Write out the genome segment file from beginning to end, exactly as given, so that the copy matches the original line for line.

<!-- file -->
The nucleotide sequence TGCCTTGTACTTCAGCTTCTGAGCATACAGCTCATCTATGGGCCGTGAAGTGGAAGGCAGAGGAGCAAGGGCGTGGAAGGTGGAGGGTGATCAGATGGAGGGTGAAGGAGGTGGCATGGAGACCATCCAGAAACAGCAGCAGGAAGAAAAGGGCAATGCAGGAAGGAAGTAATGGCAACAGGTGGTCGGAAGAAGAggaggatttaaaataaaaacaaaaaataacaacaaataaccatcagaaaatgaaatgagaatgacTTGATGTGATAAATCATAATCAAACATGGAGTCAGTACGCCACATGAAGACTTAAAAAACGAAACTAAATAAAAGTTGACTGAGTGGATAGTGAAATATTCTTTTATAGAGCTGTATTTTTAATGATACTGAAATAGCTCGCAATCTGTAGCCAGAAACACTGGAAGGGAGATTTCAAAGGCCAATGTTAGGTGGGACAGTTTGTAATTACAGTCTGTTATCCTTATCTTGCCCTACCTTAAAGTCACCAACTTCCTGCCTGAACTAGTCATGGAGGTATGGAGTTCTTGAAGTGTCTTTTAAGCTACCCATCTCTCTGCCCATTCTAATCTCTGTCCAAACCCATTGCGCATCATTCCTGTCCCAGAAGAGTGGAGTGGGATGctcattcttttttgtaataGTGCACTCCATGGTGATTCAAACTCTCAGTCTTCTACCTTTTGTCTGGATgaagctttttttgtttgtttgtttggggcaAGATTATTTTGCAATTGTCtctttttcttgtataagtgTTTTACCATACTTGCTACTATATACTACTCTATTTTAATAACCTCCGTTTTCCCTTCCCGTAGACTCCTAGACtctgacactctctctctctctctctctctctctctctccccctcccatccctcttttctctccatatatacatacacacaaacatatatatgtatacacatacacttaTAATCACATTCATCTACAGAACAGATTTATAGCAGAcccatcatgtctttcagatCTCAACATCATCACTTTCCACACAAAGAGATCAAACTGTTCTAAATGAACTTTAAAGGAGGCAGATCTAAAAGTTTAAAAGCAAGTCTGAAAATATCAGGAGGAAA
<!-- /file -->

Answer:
The nucleotide sequence TGCCTTGTACTTCAGCTTCTGAGCATACAGCTCATCTATGGGCCGTGAAGTGGAAGGCAGAGGAGCAAGGGCGTGGAAGGTGGAGGGTGATCAGATGGAGGGTGAAGGAGGTGGCATGGAGACCATCCAGAAACAGCAGCAGGAAGAAAAGGGCAATGCAGGAAGGAAGTAATGGCAACAGGTGGTCGGAAGAAGAggaggatttaaaataaaaacaaaaaataacaacaaataaccatcagaaaatgaaatgagaatgacTTGATGTGATAAATCATAATCAAACATGGAGTCAGTACGCCACATGAAGACTTAAAAAACGAAACTAAATAAAAGTTGACTGAGTGGATAGTGAAATATTCTTTTATAGAGCTGTATTTTTAATGATACTGAAATAGCTCGCAATCTGTAGCCAGAAACACTGGAAGGGAGATTTCAAAGGCCAATGTTAGGTGGGACAGTTTGTAATTACAGTCTGTTATCCTTATCTTGCCCTACCTTAAAGTCACCAACTTCCTGCCTGAACTAGTCATGGAGGTATGGAGTTCTTGAAGTGTCTTTTAAGCTACCCATCTCTCTGCCCATTCTAATCTCTGTCCAAACCCATTGCGCATCATTCCTGTCCCAGAAGAGTGGAGTGGGATGctcattcttttttgtaataGTGCACTCCATGGTGATTCAAACTCTCAGTCTTCTACCTTTTGTCTGGATgaagctttttttgtttgtttgtttggggcaAGATTATTTTGCAATTGTCtctttttcttgtataagtgTTTTACCATACTTGCTACTATATACTACTCTATTTTAATAACCTCCGTTTTCCCTTCCCGTAGACTCCTAGACtctgacactctctctctctctctctctctctctctctccccctcccatccctcttttctctccatatatacatacacacaaacatatatatgtatacacatacacttaTAATCACATTCATCTACAGAACAGATTTATAGCAGAcccatcatgtctttcagatCTCAACATCATCACTTTCCACACAAAGAGATCAAACTGTTCTAAATGAACTTTAAAGGAGGCAGATCTAAAAGTTTAAAAGCAAGTCTGAAAATATCAGGAGGAAA